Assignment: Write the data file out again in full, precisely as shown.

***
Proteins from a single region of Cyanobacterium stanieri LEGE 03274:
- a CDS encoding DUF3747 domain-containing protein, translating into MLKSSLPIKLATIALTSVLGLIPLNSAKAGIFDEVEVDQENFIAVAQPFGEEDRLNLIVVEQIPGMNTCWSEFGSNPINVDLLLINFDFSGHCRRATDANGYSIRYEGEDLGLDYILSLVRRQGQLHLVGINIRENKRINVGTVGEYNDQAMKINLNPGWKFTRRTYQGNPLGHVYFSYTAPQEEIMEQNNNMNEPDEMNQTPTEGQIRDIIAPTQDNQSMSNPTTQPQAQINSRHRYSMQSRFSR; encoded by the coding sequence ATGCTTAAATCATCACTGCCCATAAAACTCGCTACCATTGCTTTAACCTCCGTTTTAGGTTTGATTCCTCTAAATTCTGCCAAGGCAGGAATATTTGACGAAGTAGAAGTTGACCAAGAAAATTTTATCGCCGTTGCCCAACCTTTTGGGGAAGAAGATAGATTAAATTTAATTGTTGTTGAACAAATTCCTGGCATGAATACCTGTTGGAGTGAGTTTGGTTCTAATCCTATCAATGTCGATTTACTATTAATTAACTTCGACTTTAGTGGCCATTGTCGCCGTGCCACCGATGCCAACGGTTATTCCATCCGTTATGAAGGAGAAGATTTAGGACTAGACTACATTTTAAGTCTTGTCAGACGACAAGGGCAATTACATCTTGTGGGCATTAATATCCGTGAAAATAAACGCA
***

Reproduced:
Proteins from a single region of Cyanobacterium stanieri LEGE 03274:
- a CDS encoding DUF3747 domain-containing protein, translating into MLKSSLPIKLATIALTSVLGLIPLNSAKAGIFDEVEVDQENFIAVAQPFGEEDRLNLIVVEQIPGMNTCWSEFGSNPINVDLLLINFDFSGHCRRATDANGYSIRYEGEDLGLDYILSLVRRQGQLHLVGINIRENKRINVGTVGEYNDQAMKINLNPGWKFTRRTYQGNPLGHVYFSYTAPQEEIMEQNNNMNEPDEMNQTPTEGQIRDIIAPTQDNQSMSNPTTQPQAQINSRHRYSMQSRFSR; encoded by the coding sequence ATGCTTAAATCATCACTGCCCATAAAACTCGCTACCATTGCTTTAACCTCCGTTTTAGGTTTGATTCCTCTAAATTCTGCCAAGGCAGGAATATTTGACGAAGTAGAAGTTGACCAAGAAAATTTTATCGCCGTTGCCCAACCTTTTGGGGAAGAAGATAGATTAAATTTAATTGTTGTTGAACAAATTCCTGGCATGAATACCTGTTGGAGTGAGTTTGGTTCTAATCCTATCAATGTCGATTTACTATTAATTAACTTCGACTTTAGTGGCCATTGTCGCCGTGCCACCGATGCCAACGGTTATTCCATCCGTTATGAAGGAGAAGATTTAGGACTAGACTACATTTTAAGTCTTGTCAGACGACAAGGGCAATTACATCTTGTGGGCATTAATATCCGTGAAAATAAACGCA